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Super Tuesday: The Latinx Vote Could Change Everything

Today is a big day for democracy. It is Super Tuesday — 14 states and one U.S. territory will vote in the Democratic Primary — and that means 1,357 delegates will decide which candidate they want to go head-to-head against Donald Trump in the presidential election in November. One of the largest groups to be a deciding factor in all of this is the Latinx community. 

Every election cycle there’s a lot of reports regarding the Latinx vote, and that’s because this group is now the largest minority voting group, according to Pew Research. From 2000 to now, there’s been an 80 percent increase in Latinx voters. Latinx voters make up 13.3 percent of eligible voters, while black voters make up 12 percent. 

Today, voters in Alabama, America Samoa, Arkansas, California, Colorado, Maine, Massachusetts, Minnesota, North Carolina, Oklahoma, Tennessee, Texas, Utah, Vermont, and Virginia will pretty much determine who the Democratic candidate will be. So while there are many delegates up for grabs, so far it looks like Former Vice President Joe Biden is getting a ton of new endorsements after winning South Carolina this week. However, Sen. Bernie Sanders is ranking close behind, and the Vermont Senator is a favorite among Latinx voters. Yet, still, as we noted yesterday, many Latinx are leaning toward Sen. Elizabeth Warren, including Julian Castro. So who will win? It’s still anyone’s game, but Latinx voters are likely to come out this time in droves.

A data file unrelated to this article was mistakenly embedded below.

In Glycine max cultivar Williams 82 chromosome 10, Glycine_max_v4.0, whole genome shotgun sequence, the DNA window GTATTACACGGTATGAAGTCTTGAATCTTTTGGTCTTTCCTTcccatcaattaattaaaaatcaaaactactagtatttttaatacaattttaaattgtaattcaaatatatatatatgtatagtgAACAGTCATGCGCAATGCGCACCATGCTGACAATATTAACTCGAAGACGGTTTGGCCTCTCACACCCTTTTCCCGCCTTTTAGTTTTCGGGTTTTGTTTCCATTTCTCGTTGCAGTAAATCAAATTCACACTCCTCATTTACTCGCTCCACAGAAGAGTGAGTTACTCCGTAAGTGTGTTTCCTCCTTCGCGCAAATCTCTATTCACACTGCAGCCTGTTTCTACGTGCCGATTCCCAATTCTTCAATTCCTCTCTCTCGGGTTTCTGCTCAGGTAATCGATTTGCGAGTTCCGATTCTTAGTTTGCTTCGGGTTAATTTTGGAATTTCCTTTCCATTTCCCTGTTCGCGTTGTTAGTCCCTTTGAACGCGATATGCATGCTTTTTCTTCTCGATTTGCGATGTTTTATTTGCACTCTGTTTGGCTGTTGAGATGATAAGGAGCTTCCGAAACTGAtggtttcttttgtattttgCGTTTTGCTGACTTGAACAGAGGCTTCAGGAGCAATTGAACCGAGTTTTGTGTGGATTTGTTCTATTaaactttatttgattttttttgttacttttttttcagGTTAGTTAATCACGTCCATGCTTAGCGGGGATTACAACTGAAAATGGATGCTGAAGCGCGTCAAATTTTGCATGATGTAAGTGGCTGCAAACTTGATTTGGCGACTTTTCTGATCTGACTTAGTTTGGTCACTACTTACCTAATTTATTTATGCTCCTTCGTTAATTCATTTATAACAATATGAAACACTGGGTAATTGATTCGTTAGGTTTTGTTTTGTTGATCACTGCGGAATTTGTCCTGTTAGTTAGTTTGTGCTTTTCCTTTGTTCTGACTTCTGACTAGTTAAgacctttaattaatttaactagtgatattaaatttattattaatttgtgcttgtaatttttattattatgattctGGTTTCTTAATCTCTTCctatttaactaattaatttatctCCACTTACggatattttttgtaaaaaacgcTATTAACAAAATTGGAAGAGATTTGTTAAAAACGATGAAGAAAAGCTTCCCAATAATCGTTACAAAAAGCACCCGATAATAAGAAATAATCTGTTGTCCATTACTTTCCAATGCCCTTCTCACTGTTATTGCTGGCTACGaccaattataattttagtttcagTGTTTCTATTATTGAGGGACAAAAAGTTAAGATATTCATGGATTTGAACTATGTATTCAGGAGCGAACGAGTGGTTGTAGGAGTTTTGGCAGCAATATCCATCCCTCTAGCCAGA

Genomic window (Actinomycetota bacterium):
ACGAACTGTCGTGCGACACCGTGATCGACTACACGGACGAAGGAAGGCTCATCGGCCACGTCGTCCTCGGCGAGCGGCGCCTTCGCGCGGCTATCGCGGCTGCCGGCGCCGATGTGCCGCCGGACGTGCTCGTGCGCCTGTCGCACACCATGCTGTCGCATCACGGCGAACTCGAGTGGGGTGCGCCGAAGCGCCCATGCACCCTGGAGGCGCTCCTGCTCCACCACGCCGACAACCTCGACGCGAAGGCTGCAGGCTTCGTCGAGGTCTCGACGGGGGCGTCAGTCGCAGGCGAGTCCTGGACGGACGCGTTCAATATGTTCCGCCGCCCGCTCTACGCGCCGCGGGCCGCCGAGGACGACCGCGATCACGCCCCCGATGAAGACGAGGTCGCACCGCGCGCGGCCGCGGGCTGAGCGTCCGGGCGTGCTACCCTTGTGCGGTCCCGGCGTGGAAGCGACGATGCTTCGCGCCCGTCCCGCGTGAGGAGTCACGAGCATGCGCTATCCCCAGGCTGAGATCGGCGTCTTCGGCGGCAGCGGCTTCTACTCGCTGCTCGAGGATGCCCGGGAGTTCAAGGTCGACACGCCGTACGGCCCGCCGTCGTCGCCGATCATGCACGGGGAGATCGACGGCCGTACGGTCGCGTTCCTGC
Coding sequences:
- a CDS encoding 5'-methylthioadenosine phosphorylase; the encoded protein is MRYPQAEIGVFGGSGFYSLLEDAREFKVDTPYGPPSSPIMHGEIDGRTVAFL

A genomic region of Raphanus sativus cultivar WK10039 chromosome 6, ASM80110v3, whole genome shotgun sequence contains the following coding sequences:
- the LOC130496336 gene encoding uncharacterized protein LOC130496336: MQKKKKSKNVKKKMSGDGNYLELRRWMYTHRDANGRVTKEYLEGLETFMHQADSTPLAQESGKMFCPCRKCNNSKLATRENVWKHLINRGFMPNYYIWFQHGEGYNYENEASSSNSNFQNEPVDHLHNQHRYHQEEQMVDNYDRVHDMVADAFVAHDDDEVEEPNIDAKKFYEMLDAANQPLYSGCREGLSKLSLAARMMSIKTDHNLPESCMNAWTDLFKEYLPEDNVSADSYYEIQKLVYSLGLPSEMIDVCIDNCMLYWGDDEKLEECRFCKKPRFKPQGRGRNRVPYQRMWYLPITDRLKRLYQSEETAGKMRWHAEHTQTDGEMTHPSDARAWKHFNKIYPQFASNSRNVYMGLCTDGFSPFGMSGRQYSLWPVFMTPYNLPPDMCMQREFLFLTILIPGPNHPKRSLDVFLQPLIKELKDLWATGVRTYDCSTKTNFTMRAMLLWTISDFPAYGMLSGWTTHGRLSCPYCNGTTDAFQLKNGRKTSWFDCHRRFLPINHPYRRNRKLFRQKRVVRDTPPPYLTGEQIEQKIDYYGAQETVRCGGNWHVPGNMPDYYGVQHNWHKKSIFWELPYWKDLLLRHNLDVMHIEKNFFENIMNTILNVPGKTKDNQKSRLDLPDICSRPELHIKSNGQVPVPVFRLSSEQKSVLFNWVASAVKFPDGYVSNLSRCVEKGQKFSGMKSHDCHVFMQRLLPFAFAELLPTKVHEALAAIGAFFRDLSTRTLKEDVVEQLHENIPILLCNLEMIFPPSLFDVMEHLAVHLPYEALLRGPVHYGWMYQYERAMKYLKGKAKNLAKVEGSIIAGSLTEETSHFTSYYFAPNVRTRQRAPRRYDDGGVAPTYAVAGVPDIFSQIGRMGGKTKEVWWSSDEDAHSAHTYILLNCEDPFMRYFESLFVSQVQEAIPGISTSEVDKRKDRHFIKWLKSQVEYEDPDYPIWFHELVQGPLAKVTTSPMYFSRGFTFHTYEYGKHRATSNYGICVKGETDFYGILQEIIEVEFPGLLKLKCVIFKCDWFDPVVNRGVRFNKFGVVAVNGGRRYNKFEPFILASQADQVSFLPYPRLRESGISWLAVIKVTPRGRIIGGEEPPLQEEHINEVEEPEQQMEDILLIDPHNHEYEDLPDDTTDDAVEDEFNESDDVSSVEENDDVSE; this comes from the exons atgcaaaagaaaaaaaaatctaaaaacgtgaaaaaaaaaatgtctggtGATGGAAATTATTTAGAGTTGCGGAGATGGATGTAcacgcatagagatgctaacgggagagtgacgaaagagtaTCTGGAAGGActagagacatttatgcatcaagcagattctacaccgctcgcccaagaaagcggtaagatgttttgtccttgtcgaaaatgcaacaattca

“What we’ve been seeing, in 2018 and 2020, is Latinos will vote when they hear a message that resonates with them and when they are reached out to and talked to,” Crystal Zermeño, director of electoral strategy for the project, told NBC News. 

The exciting aspect of this year’s primaries is that Latinx communities stretch beyond California and Texas. Latinx communities have expanded in states including North Carolina, Virginia, Arkansas, Colorado, and Tennessee.

While all of this is excellent news for Latinx, it’s important to say that attempts to suppress minority votes are still a huge problem. The Leadership Conference Education Fund reported that 750 polls had been closed in Texas since 2012. Because some consider Texas to be a red state, closing polls make it harder for Democratic minorities to go out and vote because their closest voting area is now closed, and they cannot get to a poll that is farther from them. That means Republicans gain strength when Democratic minorities can’t vote. 

So if Republicans are trying to prevent you from voting, that means your vote is threatening to them. What more incentive do you need? Go out and vote!